William Shaw’s (1929) description about the origin of Kuki’s is recorded from his collected verbal information. The story goes like this: Noimangpa was the chief of subterranean region. Chongthu, a relative of Noimangpa, while hunting in the jungle with his dog, discovered a large cave. Chongthu, rejoiced at this discovery, gave up his hunting and went back to his village. He conjured up ideas of forming his own village on the earth. Meanwhile, Noimangpa the chief of the underworld was performing the ‘chon’ festival, in which everyone including chongja, the elder brother of Chongthu, Noimangpa’s son Chonkim participated. During this feast Chongthu started waving his sword so vigorously that he injured some of the people present, at which all were annoyed. This action of Chongthu was premeditated so that he can find an excuse to go to the upper world to form a village of his own. When Noimangpa came to know this he wanted Chongthu dead. Chongthu on hearing Noimangpa’s wrath, prepared to leave for the uninhabited earth, ‘khul’, as spoken of by the Thadous. So, Chongja and Chongthu along with the cavemen feasted before their departure. On their journey to the upper crust of the earth there was a great darkness, which lasted for seven days and seven nights, called “Thimzin” by the Thadou’s. They found a stone blocking their passage out and after making many attempts Chongja and party gave up and returned to Noimangpa and reported the result’. Pi Nemneh, wife of Songja, cursed Chongthu and party for leaving them at doom in ‘Khul’. It is also believed that Chongja, Noimangpa and other clansmen who were left behind are assimilated with the Chinese and Japanese people.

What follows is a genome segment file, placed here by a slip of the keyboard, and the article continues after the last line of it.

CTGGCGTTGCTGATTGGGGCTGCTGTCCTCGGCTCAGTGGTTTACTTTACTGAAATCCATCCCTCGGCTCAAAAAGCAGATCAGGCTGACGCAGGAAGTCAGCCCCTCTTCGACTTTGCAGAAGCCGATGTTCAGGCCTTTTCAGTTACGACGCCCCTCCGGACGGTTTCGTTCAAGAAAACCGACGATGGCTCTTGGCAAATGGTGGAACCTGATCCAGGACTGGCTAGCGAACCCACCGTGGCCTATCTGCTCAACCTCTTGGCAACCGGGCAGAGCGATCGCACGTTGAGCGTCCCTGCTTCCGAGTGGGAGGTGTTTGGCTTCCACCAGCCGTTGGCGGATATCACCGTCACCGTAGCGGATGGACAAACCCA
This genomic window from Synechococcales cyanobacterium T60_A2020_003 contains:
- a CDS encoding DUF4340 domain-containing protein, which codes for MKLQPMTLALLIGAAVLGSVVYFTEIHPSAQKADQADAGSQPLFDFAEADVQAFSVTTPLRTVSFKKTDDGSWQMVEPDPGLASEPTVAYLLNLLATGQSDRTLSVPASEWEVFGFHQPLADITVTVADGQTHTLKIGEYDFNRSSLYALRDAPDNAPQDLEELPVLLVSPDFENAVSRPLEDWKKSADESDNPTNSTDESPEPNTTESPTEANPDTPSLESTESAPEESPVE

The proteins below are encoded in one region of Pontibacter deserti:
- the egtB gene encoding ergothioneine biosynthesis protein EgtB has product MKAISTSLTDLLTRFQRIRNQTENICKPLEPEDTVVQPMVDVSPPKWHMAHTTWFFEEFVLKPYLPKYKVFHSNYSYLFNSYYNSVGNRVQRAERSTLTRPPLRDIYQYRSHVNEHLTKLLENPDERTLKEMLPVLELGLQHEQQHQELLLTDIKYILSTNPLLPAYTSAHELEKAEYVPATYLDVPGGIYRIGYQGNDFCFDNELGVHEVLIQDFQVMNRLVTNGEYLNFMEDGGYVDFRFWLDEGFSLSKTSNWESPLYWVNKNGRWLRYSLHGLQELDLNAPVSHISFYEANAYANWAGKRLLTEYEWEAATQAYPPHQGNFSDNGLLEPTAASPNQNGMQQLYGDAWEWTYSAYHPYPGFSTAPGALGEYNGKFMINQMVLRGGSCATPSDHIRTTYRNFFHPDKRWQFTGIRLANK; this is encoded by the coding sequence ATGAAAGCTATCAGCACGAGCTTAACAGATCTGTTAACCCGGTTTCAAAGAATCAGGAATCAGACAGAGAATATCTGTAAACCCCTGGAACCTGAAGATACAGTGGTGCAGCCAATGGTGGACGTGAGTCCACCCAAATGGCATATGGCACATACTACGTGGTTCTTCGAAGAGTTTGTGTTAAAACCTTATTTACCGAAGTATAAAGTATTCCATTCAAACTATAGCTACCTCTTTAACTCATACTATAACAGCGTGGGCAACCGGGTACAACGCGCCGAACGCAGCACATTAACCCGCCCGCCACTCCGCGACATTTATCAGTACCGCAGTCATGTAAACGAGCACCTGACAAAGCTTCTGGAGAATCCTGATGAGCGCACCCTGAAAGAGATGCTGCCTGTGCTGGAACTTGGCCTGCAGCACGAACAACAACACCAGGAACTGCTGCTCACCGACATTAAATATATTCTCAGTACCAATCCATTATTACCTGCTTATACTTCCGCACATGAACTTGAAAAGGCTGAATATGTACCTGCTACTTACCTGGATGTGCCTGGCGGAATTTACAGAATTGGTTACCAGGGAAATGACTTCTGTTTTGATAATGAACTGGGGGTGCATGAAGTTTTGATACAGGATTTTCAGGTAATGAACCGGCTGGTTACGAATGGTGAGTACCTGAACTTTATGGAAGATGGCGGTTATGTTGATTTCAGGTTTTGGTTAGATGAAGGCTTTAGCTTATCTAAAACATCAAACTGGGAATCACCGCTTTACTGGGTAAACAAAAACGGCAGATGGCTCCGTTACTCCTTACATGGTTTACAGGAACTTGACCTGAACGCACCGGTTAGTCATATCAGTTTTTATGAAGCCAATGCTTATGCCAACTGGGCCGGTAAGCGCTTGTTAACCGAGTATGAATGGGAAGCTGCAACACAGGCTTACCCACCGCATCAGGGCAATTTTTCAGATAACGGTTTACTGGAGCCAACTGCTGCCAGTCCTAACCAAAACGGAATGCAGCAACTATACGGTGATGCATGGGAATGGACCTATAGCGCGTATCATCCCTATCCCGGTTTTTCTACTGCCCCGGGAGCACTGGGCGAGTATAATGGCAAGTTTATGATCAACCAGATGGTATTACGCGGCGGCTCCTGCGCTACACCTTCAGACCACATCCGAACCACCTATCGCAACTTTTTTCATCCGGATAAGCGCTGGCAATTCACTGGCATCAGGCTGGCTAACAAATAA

A group of Thadou men

The Kuki Rebellion (1917-19)[edit]

A life size statue of Pu Khotinthang Sitlhou (Chief of Jampi)

The Kuki Rebellion (1917–19) was one of the important uprisings against the British imperialism which went on par with the Indian National Movement for Freedom. This movement was known by different names. In the Chin Hills, it was called the Haka Movement. The Meiteis called it “Khongjai Laal”. The Zous called it Zougal. The Thadous called it Thadou Gal (Thadou War) . However, in the official records of Manipur it was known as Kuki Rebellion 1917-1919. It commenced from March 17, 1917 and concluded on May 20, 1919